Urgency. Stakes. Theatricality. Tactics. You’d think I’d be writing about these things first and foremost when it comes to auditions, but a recent experience “behind the table” begs a less, shall we say, sophisticated beginning.
When you go to an audition, dress your body attractively, as if you have respect for the process and the auditors. They can wear Hawaiian shirts or logo-tees and cutoffs. You can’t. Don’t wear noisy or clunky shoes, and don’t give yourself the excuse that you can walk quietly in them because if you’re really doing the work, that will be the last thing you’ll be thinking of. Wear shoes you can move around in easily and clothing that’s not restrictive. And take all the crap out of your pockets. Please?
If you’re auditioning for a period piece, do a little body research: know whether the character you’re up for would touch or be touched by another character within that society’s mores and strictures, and whether your character would risk touching even if taboo, and how your character might respond to a taboo touch. Think about how the character would move in the clothing of the era (see why I talk about shoes?), what a corset or frock coat or bound feet would do to movement and posture. If dialect might be necessary, brush up*. If you have a script ahead of time, do your homework, look up any words you’re even a bit unsure of as to meaning or pronunciation. Make them welcome in your mouth.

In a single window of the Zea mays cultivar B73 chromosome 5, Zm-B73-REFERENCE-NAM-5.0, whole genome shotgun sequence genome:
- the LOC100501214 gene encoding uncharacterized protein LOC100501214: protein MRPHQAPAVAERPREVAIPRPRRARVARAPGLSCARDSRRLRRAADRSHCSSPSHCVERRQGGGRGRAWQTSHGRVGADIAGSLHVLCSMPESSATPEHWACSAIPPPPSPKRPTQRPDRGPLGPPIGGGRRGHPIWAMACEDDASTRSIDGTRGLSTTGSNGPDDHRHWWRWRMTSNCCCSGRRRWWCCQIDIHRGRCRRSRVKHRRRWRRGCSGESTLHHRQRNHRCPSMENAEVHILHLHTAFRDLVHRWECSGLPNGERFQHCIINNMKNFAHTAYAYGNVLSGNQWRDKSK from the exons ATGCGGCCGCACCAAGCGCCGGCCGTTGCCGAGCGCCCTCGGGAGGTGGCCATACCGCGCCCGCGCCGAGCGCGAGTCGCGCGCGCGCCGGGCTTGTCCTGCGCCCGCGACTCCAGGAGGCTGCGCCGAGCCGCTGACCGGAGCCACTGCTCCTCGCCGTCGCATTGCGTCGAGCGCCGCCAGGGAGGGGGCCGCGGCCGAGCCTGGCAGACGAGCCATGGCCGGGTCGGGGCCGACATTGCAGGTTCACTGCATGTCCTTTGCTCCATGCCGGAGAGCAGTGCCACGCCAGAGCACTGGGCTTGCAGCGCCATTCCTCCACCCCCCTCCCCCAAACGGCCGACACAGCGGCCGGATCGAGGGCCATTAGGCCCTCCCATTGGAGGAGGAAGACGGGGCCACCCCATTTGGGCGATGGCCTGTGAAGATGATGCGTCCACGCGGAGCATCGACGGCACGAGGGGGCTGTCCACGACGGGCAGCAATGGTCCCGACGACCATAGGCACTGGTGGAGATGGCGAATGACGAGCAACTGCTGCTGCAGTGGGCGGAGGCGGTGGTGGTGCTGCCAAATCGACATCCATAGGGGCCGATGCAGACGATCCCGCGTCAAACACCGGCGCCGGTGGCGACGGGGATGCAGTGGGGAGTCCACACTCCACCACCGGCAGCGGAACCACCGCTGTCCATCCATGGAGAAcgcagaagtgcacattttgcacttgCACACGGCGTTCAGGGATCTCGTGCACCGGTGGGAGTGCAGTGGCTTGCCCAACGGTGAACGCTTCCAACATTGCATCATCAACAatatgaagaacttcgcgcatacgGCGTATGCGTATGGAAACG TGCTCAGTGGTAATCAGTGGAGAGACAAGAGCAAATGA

When you enter the room, have taken off your glasses. If you’re that blind, wear contacts or at least invest in a rimless pair. If you need cheaters to read a scene, leave them off until the last moment, and why not get the most naked, unobtrusive cheaters you can find, rimless or in a color that disappears into your skin. Auditors need a sense of what you’ll look like opening night, not just in a rehearsal room.
Smile. Seriously, smile. Greet the auditors, waiting ’til you have their attention – they may be conferring or studying your resume. If there is no monitor to announce your name, introduce yourself. Maybe there is a monitor, and the monitor mumbles, maybe mispronounces your name – do NOT correct them, just introduce yourself. Other people may be in the room, and they’ll want to know who you are, even if you know the director well. The other people may have as much power as the director or more but that notwithstanding, don’t you want to show your best self? Artistic staff aren’t just looking for someone who’s terrific when “on,” they’re looking at people they’ll chat with in rehearsal breaks and perhaps drink with after a show.
In this, as in so many cases in professional life, follow the dictum of the great Joe Foust by asking yourself, “What would a person do?” Not an actor, not a character, an honest-to-goodness person.
If you’ve brought stuff into the room with you, consolidate it, don’t have your keys in one hand, pages in the other, purse or briefcase on your shoulder. Leave your coat outside. Put your stuff down as quickly and as far out of sight of the auditors as possible and when you leave the room, don’t go digging into a bag for those keys until you’ve completed your exit. An audition is a performance, and how you mind the ancillary details shows the auditors far more than your monologue or reading, sometimes.